Local Student Spotlight: Christian Lawrence and Ian McKenzie

Words by Anna Lee Vaughn | Images by Justin Hunter

The Walker County Center of Technology (WCCT) has provided local students with valuable trade skills for many years, producing jobs and workers within the county lines. Two of its most recent graduates – Christian Lawrence and Ian McKenzie – completed their time at WCCT with many district and state accomplishments to their merit. These men have now become familiar faces at renowned local car dealership, Carl Cannon Chevrolet Buick GMC.

Christian Lawrence participated in the Automotive Technology Program at WCCT for three years, under the instruction of Michael Craig. He also participated in Skills USA, a trade skill competition, placing first in the district twice and first in the state his senior year. This competition focuses not only on one’s physical skills, but also on communication and problem-solving. Christian has exhibited all these traits while helping Michael mentor younger students and holding a leadership role within his church. Christian now works in the Diesel Fleet Shop at Carl Cannon and attends Lawson Community College in Bessemer. When he graduates, he will have earned an associate degree in applied sciences and a master’s degree in automotive technology.

Ian McKenzie has also participated in Skills USA several times, placing second in the district twice and third in the state his senior year. This experience prepared him to begin working in the Oil Change and Maintenance Bay at Carl Cannon. Ian was awarded a grant from the Walker County Area Foundation, receiving a new set of tools to begin working right after his high school graduation. He is also attending Lawson Community College for the General Motors program.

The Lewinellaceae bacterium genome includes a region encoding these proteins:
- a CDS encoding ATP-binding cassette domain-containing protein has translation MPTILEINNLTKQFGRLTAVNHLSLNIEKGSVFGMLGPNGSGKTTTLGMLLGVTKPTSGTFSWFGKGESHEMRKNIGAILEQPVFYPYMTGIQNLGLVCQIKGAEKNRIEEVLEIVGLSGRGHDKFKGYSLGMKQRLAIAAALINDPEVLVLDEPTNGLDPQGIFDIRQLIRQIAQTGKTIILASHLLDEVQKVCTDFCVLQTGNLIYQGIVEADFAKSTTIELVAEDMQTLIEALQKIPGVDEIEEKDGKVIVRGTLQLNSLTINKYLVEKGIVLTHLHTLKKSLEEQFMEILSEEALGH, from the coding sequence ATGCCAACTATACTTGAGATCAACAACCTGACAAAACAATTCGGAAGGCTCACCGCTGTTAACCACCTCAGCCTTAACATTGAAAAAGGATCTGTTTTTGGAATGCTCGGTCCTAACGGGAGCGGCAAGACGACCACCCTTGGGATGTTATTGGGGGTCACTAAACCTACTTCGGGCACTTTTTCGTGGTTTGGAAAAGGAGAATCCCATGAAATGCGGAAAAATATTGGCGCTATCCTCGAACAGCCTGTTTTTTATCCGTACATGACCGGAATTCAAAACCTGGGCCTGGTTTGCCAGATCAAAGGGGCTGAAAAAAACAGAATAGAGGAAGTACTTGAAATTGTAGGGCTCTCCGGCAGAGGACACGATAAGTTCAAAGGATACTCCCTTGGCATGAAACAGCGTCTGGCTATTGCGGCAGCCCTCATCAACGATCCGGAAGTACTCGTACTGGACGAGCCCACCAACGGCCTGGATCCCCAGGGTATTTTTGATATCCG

Michael says that Curt Ballard of Carl Cannon has greatly supported his program.

“I want Walker County to know that our students are learning employable skills in high school, and many of them are ready to go to work right after they graduate if that’s what they choose,” Michael says. “We must invest in what we have. Our goal is to not only educate these young people, but to grow the community, help them make connections and build relationships, and show them they can be successful right in their hometown.” WL